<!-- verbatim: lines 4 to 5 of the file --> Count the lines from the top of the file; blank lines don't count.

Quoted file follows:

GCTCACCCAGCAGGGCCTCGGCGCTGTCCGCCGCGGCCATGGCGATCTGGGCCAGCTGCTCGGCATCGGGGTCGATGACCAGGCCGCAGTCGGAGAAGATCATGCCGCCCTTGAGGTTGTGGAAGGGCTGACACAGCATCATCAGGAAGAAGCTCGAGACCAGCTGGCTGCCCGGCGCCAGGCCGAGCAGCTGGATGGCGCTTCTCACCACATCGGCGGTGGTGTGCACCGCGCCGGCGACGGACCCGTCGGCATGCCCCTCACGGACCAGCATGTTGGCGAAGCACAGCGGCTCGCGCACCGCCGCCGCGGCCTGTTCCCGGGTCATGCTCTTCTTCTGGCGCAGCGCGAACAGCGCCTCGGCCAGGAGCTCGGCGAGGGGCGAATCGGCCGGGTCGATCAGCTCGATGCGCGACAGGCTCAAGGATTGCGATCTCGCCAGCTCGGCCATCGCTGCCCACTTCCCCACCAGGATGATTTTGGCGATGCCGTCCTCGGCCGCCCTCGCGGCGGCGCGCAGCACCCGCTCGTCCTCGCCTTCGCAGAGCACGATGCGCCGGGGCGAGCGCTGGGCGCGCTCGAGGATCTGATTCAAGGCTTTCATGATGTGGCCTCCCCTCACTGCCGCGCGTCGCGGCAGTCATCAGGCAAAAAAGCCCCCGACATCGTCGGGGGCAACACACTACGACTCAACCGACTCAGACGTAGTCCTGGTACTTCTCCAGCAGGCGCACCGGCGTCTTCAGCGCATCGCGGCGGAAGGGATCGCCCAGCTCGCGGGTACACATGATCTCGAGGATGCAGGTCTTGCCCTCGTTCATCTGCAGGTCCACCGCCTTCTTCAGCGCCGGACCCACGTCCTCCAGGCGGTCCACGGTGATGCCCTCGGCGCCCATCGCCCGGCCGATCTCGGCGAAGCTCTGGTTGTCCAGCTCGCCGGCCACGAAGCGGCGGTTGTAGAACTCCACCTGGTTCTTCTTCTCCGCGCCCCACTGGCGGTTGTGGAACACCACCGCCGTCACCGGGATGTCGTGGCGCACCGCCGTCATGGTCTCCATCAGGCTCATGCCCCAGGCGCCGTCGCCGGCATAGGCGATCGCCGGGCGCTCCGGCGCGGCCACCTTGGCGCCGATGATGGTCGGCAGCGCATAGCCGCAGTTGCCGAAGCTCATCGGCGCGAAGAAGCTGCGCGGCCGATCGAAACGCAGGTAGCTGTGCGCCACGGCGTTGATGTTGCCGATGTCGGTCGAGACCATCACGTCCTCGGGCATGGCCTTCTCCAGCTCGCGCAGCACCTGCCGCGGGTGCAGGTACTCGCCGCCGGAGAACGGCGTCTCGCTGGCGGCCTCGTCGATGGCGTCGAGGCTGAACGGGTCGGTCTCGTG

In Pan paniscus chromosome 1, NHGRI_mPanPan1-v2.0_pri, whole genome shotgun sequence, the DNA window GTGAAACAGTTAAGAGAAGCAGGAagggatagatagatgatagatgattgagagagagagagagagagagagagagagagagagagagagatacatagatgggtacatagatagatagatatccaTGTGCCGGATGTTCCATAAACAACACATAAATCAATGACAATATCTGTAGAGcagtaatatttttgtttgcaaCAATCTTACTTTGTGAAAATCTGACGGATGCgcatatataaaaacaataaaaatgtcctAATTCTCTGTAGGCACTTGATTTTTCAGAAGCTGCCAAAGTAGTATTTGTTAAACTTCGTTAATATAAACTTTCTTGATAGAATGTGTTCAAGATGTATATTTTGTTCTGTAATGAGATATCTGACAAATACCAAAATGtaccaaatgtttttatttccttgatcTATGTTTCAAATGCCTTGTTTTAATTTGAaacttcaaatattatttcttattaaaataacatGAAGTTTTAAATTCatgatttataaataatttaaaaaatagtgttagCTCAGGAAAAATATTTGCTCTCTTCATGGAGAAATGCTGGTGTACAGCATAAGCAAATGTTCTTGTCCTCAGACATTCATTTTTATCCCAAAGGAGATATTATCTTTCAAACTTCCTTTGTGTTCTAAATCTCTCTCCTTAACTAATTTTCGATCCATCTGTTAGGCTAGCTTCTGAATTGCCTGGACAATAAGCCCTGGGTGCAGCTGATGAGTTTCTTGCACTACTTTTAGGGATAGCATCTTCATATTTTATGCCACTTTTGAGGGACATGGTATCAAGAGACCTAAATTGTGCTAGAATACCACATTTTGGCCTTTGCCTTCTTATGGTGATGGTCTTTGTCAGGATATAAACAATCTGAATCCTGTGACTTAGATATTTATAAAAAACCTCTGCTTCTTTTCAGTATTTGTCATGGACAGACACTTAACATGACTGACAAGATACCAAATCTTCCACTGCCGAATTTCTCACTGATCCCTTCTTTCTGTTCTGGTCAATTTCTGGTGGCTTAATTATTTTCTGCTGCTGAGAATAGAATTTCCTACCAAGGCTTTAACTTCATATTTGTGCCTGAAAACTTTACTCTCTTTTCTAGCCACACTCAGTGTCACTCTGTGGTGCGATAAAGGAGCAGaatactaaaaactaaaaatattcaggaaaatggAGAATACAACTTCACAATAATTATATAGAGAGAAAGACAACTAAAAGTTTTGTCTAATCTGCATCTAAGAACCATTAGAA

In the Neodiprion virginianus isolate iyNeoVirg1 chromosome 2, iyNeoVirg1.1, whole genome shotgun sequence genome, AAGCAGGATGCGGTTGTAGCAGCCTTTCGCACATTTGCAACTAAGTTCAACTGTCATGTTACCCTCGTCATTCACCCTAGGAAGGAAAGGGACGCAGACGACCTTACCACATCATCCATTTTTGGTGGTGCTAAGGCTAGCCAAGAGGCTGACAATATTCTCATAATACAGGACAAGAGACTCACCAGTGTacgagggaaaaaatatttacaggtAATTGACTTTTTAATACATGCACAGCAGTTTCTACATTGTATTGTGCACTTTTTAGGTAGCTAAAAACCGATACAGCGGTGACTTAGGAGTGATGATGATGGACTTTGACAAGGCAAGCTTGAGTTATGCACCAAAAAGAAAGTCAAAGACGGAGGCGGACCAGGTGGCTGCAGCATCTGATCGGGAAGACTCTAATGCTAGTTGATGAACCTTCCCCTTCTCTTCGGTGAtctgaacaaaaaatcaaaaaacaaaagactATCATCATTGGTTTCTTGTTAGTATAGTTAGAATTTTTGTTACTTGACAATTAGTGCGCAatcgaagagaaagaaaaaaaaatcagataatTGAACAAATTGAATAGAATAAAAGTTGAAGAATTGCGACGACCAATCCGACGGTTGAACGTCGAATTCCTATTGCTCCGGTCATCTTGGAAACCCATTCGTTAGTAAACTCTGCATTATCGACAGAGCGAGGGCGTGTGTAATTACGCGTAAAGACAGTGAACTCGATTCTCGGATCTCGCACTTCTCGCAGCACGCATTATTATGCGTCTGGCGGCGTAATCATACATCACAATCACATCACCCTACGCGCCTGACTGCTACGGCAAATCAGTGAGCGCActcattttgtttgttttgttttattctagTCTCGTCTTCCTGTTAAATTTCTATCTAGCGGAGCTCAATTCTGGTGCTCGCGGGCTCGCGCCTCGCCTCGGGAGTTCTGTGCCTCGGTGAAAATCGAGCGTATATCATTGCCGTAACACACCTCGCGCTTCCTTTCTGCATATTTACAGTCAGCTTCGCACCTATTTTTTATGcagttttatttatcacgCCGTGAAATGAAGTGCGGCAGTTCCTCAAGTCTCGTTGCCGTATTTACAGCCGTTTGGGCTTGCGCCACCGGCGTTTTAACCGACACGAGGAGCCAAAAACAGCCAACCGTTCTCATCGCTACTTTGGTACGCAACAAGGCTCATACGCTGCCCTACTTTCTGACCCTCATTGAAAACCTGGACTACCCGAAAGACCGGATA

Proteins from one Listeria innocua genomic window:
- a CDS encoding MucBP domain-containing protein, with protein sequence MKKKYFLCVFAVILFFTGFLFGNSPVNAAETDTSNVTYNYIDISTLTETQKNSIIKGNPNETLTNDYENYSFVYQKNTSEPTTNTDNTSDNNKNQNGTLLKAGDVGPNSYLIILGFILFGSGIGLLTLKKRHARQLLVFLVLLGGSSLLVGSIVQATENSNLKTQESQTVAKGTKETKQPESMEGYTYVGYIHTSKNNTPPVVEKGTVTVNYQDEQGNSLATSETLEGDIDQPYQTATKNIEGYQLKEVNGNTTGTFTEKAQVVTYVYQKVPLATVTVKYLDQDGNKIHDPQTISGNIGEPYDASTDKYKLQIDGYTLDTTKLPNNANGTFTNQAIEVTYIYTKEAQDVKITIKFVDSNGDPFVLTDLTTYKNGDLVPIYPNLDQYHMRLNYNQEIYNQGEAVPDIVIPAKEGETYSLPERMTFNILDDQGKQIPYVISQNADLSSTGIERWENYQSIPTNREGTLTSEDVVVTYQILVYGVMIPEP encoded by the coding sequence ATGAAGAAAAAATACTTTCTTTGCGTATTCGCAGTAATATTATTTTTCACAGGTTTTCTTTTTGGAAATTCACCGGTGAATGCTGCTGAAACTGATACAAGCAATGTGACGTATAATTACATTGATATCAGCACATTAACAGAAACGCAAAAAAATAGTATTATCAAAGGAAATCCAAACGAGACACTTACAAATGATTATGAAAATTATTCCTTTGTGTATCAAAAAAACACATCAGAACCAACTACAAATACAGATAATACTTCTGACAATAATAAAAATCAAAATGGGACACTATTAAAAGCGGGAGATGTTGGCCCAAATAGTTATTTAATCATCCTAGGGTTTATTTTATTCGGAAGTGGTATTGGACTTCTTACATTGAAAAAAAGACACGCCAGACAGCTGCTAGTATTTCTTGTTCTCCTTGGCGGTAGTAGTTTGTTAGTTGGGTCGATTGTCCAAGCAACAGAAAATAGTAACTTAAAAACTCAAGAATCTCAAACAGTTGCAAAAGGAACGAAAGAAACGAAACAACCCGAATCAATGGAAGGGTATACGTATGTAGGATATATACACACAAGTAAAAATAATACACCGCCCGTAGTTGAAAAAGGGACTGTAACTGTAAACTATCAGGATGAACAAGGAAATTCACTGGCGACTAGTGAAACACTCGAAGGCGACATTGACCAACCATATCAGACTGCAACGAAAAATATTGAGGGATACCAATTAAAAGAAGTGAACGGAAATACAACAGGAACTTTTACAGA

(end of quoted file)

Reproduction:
Proteins from one Listeria innocua genomic window:
- a CDS encoding MucBP domain-containing protein, with protein sequence MKKKYFLCVFAVILFFTGFLFGNSPVNAAETDTSNVTYNYIDISTLTETQKNSIIKGNPNETLTNDYENYSFVYQKNTSEPTTNTDNTSDNNKNQNGTLLKAGDVGPNSYLIILGFILFGSGIGLLTLKKRHARQLLVFLVLLGGSSLLVGSIVQATENSNLKTQESQTVAKGTKETKQPESMEGYTYVGYIHTSKNNTPPVVEKGTVTVNYQDEQGNSLATSETLEGDIDQPYQTATKNIEGYQLKEVNGNTTGTFTEKAQVVTYVYQKVPLATVTVKYLDQDGNKIHDPQTISGNIGEPYDASTDKYKLQIDGYTLDTTKLPNNANGTFTNQAIEVTYIYTKEAQDVKITIKFVDSNGDPFVLTDLTTYKNGDLVPIYPNLDQYHMRLNYNQEIYNQGEAVPDIVIPAKEGETYSLPERMTFNILDDQGKQIPYVISQNADLSSTGIERWENYQSIPTNREGTLTSEDVVVTYQILVYGVMIPEP encoded by the coding sequence ATGAAGAAAAAATACTTTCTTTGCGTATTCGCAGTAATATTATTTTTCACAGGTTTTCTTTTTGGAAATTCACCGGTGAATGCTGCTGAAACTGATACAAGCAATGTGACGTATAATTACATTGATATCAGCACATTAACAGAAACGCAAAAAAATAGTATTATCAAAGGAAATCCAAACGAGACACTTACAAATGATTATGAAAATTATTCCTTTGTGTATCAAAAAAACACATCAGAACCAACTACAAATACAGATAATACTTCTGACAATAATAAAAATCAAAATGGGACACTATTAAAAGCGGGAGATGTTGGCCCAAATAGTTATTTAATCATCCTAGGGTTTATTTTATTCGGAAGTGGTATTGGACTTCTTACATTGAAAAAAAGACACGCCAGACAGCTGCTAGTATTTCTTGTTCTCCTTGGCGGTAGTAGTTTGTTAGTTGGGTCGATTGTCCAAGCAACAGAAAATAGTAACTTAAAAACTCAAGAATCTCAAACAGTTGCAAAAGGAACGAAAGAAACGAAACAACCCGAATCAATGGAAGGGTATACGTATGTAGGATATATACACACAAGTAAAAATAATACACCGCCCGTAGTTGAAAAAGGGACTGTAACTGTAAACTATCAGGATGAACAAGGAAATTCACTGGCGACTAGTGAAACACTCGAAGGCGACATTGACCAACCATATCAGACTGCAACGAAAAATATTGAGGGATACCAATTAAAAGAAGTGAACGGAAATACAACAGGAACTTTTACAGA